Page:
For Sage Cougar, who went on both the mission trip and the vision trip through the Honors College, her favorite memory was serving at a special education site.
“There was this one girl there that every time someone would show up, she would run up to them and hug and kiss them,” she said. “Every time I would show up there it was the cutest thing. She had so much love in her and it was really nice to experience that and see God’s love through somebody else’s eyes.”
According to Amargo, the student feedback has been “incredible.” He and other Honors College administrators are looking forward to introducing students to more new cultures, starting with next summer’s trip to Nicaragua.
Western Europe International Excursion
In early May, a group of Honors students visited England, Netherlands, Germany, Austria, Switzerland, France and Italy for two weeks and got fully immersed into those cultures.
David Dean, an International Excursion veteran who teaches history in the College of Humanities and Social Sciences, said it was the type of trip that is a perfect opportunity for young people to see a new country in a fun, educational and safe environment.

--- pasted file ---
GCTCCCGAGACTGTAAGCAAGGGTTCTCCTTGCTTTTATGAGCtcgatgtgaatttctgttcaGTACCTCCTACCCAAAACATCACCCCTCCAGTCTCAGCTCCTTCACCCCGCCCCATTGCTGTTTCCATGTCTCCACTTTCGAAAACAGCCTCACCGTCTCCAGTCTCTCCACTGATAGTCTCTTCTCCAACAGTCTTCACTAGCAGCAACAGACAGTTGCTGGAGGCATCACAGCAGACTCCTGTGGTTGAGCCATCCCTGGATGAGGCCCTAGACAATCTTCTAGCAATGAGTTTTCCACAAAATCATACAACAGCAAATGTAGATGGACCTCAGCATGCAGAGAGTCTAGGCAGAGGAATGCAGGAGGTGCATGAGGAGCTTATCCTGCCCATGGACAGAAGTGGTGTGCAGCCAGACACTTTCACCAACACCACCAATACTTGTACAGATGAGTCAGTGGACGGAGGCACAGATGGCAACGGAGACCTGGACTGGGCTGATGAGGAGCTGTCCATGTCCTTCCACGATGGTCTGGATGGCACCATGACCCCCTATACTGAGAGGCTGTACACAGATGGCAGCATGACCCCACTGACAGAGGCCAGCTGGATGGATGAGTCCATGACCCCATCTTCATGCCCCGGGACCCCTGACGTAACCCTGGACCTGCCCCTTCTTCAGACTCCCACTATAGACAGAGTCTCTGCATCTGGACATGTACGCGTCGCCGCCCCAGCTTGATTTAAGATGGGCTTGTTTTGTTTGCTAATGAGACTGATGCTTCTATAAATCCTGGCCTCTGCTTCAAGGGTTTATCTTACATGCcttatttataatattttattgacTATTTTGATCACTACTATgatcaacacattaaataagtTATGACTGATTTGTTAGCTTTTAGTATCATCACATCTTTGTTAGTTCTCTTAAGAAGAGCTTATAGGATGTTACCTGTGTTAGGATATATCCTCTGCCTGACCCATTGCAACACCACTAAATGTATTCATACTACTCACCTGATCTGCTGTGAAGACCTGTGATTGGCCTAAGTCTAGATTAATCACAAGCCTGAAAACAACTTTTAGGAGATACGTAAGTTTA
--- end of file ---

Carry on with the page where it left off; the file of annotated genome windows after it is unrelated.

“As a history professor, I know a lot about these cultures, and it’s really to be just kind of be an extra bit of support,” he said. “Having an experienced traveler with them just really kind of helps them get from place to place.”
Among the sights the students got to see were the Eiffel Tower, the Dachau concentration camp and the Swiss Alps.
“We got to go on a trip of a lifetime,” Brittany Summers said. “We got to see a lot of Europe’s top highlights.”
Summers said her favorite country that they visited was Austria, where the group were able to ride bikes and go paragliding.
“I really loved learning about the history of places like Switzerland and England and how the culture has led to the environment that that country is now, especially being a guest where we were,” senior Morgan Lentz said. “We tried to be conscientious of language differences and differences in how they do things day to day.”
Lentz found that traveling with GCU students she didn’t know, in addition to those who were her friends before the trip, helped her grow in ways that her previous travels hadn’t.
Program Manager Aysha Bell said the trip was more than just a fun getaway for students. It also gave them knowledge of a variety of subjects.
“Woven throughout the entire trip, we were learning history and learning more about all of the sights we were seeing,” Bell said. “These students were getting educated extensively on every site that we visited.”